The present study examined sex differences in haptic orientation representation using three tasks: a bimanual parallel-setting task comprising haptic orientation perception and motor matching action, and two unimanual tasks focusing on the perception and action elements separately. A verbal judgment task focused on haptic orientation perception: participants were to assign a number of minutes to a felt orientation. An orientation production task required the rotation of a bar to match a verbally presented number of minutes. Although both male and female performance was systematically biased we found that males are more accurate in parallel-setting and verbal judgment of orientation, suggesting differences in haptic orientation perception, in particular. Increasing allocentric reference frame involvement by delaying the action in the parallel-setting task did not affect the sex difference found. In addition to a male advantage over tasks, performance on both unimanual tasks suggests sex differences in lateralization of haptic orientation processing; a dependence on hand orientation was found only for right hand performance in males.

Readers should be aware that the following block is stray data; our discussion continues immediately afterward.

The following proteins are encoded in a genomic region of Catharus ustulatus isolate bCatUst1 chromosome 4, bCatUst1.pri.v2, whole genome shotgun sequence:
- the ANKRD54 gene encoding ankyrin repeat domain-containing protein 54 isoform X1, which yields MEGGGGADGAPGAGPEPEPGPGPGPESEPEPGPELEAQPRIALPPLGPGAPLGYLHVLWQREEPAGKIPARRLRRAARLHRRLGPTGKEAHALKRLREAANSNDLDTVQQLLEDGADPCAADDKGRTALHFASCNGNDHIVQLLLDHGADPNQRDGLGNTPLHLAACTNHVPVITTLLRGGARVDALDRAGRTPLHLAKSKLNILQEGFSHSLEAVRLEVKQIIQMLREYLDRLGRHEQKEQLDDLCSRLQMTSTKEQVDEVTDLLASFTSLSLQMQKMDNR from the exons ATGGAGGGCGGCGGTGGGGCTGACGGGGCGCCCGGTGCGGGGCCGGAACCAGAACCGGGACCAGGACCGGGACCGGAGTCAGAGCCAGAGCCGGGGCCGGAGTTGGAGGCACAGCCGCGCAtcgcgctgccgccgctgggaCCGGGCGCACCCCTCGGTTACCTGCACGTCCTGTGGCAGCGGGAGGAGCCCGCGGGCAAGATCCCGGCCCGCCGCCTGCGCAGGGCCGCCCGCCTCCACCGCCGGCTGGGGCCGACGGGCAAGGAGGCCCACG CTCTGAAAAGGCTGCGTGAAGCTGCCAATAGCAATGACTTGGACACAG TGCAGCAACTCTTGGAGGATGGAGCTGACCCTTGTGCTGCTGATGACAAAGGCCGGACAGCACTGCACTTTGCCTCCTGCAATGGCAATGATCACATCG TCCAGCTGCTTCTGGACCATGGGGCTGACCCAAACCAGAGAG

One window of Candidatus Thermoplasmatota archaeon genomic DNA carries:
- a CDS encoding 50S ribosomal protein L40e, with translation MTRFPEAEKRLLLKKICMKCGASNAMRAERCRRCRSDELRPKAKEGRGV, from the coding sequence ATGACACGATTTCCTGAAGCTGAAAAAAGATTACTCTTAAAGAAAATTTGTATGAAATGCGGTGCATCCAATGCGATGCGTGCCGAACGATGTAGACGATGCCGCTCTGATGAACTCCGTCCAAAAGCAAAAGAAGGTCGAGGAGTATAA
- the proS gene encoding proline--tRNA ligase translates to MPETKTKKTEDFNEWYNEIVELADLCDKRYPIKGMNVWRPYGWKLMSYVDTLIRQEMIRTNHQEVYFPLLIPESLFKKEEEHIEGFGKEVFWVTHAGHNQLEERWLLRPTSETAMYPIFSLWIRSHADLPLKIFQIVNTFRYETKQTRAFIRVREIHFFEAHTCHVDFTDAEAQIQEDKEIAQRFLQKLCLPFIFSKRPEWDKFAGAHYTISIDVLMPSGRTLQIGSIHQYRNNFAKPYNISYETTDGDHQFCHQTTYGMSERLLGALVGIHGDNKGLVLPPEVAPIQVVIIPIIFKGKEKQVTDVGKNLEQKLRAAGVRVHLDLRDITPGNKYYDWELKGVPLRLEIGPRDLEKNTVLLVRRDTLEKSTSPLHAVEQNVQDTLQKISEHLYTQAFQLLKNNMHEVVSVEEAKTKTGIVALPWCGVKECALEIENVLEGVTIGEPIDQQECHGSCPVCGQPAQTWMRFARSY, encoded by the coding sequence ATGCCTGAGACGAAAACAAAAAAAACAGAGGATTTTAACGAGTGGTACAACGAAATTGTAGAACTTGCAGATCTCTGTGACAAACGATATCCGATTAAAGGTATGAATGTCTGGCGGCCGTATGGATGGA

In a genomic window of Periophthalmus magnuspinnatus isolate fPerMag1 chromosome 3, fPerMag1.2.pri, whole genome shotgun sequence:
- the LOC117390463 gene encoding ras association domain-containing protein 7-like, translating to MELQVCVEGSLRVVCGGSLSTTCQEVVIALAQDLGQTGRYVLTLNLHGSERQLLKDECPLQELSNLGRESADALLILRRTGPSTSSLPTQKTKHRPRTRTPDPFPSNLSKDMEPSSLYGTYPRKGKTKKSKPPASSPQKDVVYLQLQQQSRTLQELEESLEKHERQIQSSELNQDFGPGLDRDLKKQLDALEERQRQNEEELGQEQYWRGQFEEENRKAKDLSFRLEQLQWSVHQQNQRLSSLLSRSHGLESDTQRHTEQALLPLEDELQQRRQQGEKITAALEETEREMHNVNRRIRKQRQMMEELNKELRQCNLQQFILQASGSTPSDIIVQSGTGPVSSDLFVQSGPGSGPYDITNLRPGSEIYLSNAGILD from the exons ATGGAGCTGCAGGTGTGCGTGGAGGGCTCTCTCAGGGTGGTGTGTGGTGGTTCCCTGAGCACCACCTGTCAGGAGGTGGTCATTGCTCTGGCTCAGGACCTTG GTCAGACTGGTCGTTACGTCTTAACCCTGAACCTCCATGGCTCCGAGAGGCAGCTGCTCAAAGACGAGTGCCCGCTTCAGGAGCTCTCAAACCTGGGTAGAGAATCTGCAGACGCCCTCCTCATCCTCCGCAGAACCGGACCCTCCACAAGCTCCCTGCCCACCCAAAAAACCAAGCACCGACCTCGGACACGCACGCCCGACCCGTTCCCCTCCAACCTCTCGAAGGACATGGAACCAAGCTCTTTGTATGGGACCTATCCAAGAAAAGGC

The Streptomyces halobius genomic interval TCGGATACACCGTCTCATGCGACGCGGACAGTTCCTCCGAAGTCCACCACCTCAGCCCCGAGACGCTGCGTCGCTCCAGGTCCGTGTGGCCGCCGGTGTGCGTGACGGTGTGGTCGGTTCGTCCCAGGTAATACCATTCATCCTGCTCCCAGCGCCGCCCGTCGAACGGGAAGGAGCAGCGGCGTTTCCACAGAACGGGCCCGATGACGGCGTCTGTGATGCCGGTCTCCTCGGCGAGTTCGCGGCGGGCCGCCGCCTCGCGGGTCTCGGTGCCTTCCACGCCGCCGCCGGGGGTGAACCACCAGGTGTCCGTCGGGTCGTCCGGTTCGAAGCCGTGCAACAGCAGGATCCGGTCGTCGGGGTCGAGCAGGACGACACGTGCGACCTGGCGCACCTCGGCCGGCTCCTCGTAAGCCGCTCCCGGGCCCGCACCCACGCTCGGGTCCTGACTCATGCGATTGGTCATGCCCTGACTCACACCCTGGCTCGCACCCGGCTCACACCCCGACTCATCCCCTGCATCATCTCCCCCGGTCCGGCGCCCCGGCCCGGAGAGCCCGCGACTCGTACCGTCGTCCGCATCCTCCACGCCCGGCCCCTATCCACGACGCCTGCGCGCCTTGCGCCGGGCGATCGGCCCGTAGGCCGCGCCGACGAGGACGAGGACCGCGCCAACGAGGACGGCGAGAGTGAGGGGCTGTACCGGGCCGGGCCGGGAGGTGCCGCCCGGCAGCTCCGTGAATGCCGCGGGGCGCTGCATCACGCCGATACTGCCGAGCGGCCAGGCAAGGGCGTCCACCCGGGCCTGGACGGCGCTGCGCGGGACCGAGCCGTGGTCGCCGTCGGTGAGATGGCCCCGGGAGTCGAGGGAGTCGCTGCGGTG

|Number of pages||10|
|Publication status||Published - 2007|
- Active touch
- Spatial representation